They were not optional in our family, once a week, half an hour, that and at least 20 minutes daily, the youngest got the choice of times.
He quit after a year, his sister was three years in and went on another and I was eight years staring at the 88 keys, so many of which would never get used, useless as were the pedals I couldn’t reach at first and rarely needed later.
It was upright, as I was supposed to be, but only was in sight of my teacher, and I thought Bill Evans had it right, leaning over the keys insuring that they wouldn’t make an escape.
I stopped when my parents realized how much they had spent on what they would never enjoy and I would as soon forget.
There are no monsters in this lake I tell my granddaughter, answering her unasked question. There are bears in the woods around here and there used to be an owl which made an afternoon visit. There are deer, certainly and there could be a coyote or two. If you don’t believe me, ask the crows, everyone knows that they can never keep a secret.
First published in From the Finger Lakes: A Memoir Anthology, Cayuga Lake Books, 2021
Hands touch silently いただきます we humbly receive the meal a prayer of thanks to all who planted who harvested who sold who bought who prepared who enabled いただきます said each meal a silent reminder of thanks itadakimasu
As a child, I only wanted to stay up until midnight, actually a bit after that time, to see in the new year.
I didn’t need to be at my parents’ party, it was too loud and the adults behaved more like my kid brother and sister as the magic moment approached.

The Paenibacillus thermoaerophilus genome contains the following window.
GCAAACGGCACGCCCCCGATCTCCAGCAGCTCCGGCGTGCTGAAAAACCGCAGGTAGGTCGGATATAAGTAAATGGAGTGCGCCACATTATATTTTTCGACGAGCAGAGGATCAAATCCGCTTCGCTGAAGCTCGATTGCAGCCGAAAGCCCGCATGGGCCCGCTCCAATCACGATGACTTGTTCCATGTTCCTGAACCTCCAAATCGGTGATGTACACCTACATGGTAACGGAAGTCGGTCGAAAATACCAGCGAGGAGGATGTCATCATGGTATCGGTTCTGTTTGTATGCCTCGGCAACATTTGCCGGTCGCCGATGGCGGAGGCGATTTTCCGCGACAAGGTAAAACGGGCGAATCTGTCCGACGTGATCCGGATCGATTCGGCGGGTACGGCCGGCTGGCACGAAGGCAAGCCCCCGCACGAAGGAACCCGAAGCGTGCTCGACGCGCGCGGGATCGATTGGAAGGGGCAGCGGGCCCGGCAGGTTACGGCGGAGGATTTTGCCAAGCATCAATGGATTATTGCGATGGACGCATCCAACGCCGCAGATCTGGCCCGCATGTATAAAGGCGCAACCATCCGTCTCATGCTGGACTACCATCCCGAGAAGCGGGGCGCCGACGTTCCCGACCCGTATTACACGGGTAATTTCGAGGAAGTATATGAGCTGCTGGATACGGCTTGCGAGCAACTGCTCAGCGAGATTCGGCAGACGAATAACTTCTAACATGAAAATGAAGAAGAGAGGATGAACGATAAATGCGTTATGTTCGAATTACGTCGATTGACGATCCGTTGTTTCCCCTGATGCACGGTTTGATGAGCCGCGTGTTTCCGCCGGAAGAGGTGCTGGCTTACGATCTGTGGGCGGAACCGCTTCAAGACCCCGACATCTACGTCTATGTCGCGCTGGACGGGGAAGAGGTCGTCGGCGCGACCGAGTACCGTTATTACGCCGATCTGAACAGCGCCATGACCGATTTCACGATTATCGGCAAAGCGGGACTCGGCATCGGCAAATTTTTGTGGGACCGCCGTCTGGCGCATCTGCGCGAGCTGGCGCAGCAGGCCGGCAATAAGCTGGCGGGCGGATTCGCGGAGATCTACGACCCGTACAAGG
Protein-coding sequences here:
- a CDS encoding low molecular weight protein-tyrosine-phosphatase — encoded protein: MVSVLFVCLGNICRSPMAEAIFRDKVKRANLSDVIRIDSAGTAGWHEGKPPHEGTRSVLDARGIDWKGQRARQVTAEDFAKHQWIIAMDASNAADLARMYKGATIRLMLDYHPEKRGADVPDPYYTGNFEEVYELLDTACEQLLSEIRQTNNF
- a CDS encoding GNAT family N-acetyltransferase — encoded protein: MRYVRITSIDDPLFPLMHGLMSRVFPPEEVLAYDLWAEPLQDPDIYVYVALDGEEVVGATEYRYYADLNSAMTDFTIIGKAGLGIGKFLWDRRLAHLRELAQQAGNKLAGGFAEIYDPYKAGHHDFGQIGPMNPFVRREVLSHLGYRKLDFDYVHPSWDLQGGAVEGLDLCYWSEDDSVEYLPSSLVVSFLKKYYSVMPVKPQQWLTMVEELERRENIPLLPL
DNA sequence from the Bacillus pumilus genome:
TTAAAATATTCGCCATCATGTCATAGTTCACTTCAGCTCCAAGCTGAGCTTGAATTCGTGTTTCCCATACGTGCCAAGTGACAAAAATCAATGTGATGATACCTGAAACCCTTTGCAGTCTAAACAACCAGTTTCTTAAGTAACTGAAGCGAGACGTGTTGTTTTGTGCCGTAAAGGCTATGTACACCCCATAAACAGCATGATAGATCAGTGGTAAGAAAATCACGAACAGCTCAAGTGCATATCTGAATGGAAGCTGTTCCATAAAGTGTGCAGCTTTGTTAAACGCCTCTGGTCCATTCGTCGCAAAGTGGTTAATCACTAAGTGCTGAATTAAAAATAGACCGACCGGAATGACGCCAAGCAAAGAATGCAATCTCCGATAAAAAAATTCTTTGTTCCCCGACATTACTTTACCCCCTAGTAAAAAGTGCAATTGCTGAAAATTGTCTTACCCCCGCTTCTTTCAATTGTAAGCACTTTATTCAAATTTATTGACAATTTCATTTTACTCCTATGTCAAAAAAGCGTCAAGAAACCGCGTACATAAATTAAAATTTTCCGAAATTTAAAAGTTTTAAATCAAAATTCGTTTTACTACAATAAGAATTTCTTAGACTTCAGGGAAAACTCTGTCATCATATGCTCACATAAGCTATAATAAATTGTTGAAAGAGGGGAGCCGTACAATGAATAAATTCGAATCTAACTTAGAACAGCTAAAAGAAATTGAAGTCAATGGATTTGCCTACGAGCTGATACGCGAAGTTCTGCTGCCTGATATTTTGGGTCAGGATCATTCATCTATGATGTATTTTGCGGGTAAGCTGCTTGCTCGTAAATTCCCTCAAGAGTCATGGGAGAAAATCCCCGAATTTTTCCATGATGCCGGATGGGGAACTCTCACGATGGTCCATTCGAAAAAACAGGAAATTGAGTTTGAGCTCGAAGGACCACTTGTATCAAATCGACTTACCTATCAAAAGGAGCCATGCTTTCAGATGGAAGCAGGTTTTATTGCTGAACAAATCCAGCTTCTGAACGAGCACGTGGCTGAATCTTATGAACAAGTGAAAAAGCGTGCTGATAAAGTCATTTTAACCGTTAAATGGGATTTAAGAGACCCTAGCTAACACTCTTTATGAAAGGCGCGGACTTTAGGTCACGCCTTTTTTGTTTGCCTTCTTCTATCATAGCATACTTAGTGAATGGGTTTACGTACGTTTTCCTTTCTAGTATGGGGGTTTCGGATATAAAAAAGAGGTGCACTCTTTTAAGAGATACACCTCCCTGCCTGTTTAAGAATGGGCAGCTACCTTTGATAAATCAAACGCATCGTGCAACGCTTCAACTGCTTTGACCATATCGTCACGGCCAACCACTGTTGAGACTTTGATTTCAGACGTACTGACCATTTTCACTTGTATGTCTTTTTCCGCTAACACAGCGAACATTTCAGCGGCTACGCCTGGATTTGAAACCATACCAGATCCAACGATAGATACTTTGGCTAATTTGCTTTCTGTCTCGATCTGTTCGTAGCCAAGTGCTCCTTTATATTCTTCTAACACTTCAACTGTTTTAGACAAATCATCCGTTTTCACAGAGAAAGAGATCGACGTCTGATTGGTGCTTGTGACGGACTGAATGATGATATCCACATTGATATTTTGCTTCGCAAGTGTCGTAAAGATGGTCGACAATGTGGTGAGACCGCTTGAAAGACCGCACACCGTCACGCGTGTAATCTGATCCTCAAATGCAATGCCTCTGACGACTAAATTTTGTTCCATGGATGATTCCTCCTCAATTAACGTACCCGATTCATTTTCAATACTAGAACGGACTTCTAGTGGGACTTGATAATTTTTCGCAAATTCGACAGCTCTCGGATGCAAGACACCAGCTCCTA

And it was supposed to be a magical moment, although no one could tell me why that was, or what made it special other than turning a page on the calendar.
I no longer try to stay awake until midnight on New Year’s Eve having long ago learned I don’t’ want to be around adults acting childish, and knowing January 1 is no different than December 31, save that I will miswrite the date on checks for at least a month.
My father wanted to take me to buy my first suit, said he knew a tailor who could fashion one perfect for my pending Bar Mitzvah, a nice wool blend, he said.
Mother about threw a fit. “Take him to the department store or even Goodwill, for God’s sake, he’s only going to wear it once.”
My father had learned that some battles are best left unfought, so he compromised and we went to the men’s shop and I wore that sport coat three times before outgrowing it, and donating it to Goodwill.
You ask me to define what family is and I tell you that I may be the last person you want answering that question, I an adoptee who felt like an orphan supplanted by siblings who knew her womb.
But I do have an answer, family is that insane person who will drive six hours to spend an hour with you, family is the joy and aching of your heart as they leave, a bit of themselves remaining deeply within your soul.